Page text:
The Town of Oro Valley will be getting an archery range at Naranja Park, following unanimous approval from the Town Council at a recent meeting.

In July, the council directed staff to work with local archery advocates, interested stakeholders and the Arizona Game and Fish Department to develop a proposal for creating an archery course at Naranja Park.

During the Jan. 4 meeting, the council made it official, approving an intergovernmental agreement between the Town of Oro Valley and the Arizona Game and Fish Commission.

The IGA is for funding, technical assistance, training and related services.

According to information provided by Robert Carmona, of the parks and recreation library, the fiscal impact to the town would be about $10,000.

According to the breakdown, Carmona said the archery addition would require an additional four hours per week of staff time, which is estimated at about $5,200 per year.

Administrative costs are estimated at $4,160 annually.

In revenues, Carmona estimated the town would receive about $9,500 annually. This estimate includes the expectation that there will be 150 annual pass holders, and 400 daily pass users.

“This does not take into consideration revenue from tournaments, or the economic impact of the users,” Carmona said in the executive summary.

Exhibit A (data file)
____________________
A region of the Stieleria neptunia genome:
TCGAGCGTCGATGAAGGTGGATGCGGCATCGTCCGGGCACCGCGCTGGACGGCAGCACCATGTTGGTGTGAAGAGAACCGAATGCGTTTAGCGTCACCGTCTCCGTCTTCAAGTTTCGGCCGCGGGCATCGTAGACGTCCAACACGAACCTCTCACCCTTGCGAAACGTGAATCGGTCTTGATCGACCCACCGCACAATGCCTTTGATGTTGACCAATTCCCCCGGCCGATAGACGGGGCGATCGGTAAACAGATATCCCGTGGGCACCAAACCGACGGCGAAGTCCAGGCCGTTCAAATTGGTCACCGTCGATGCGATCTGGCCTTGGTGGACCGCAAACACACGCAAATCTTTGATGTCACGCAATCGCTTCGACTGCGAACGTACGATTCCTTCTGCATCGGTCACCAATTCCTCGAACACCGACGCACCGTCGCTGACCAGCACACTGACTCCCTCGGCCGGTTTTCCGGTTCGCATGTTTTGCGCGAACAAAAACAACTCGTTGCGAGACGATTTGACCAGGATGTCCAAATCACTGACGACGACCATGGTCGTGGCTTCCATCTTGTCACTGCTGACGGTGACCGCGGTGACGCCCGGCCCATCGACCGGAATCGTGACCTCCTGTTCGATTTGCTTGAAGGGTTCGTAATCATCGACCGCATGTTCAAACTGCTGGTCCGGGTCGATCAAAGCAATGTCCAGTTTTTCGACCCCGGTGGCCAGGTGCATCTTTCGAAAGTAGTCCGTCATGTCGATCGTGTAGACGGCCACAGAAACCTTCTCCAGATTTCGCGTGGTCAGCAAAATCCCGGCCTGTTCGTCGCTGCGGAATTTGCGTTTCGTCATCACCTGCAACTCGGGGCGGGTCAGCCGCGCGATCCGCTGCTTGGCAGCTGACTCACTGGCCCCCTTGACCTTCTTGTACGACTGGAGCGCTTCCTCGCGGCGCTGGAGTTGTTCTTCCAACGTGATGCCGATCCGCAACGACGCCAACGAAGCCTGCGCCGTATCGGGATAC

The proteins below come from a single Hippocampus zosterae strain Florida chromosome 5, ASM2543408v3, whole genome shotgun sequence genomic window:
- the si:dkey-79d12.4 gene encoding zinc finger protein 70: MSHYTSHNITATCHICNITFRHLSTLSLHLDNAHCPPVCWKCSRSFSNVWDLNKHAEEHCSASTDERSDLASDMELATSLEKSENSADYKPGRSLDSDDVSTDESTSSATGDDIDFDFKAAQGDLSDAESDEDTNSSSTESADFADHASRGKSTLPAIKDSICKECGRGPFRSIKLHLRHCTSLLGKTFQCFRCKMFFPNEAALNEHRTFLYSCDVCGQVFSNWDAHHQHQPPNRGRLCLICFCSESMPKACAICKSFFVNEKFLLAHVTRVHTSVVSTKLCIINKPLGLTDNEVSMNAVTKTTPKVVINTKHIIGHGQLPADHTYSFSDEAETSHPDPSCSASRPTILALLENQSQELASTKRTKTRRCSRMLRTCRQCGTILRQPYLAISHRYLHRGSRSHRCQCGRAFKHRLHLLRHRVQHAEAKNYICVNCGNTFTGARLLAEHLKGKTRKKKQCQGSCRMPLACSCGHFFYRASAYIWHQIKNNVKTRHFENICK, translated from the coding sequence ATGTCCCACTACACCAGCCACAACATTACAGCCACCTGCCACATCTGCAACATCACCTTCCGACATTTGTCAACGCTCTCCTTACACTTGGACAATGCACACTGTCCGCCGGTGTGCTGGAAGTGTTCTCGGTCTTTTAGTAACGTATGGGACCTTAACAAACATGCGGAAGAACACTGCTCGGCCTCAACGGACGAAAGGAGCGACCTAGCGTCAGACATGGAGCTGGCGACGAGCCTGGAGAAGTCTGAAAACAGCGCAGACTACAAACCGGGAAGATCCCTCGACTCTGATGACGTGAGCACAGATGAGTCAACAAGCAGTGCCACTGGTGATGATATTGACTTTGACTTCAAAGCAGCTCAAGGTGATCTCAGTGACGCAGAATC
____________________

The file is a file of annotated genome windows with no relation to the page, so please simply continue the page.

The proposed archery project will include one fixed course and two walk-around courses.

The two-acre fixed-range archery course is to be located just east of the south entrance to Naranja Park. The fixed range will consist of a 10-target fixed distance, ranging between 10 meters to 100 meters.

The first of the two National Field Archery Association certified walk-around courses is proposed on 35 acres in the southwest corner of the park. The walking course will not interfere with established walking trails.

The second walk-around course will be located on 20 acres on the southeast corner of the park.

Carmona said there is a demand for the park, estimating more than 25 youth archery programs schools throughout Oro Valley. He estimated that 4,500 students participate in the programs, but have few options for training.

It is also estimated that the state’s Game and Fish Department receives more than 6,000 applications per year for bow hunting in Southern Arizona.

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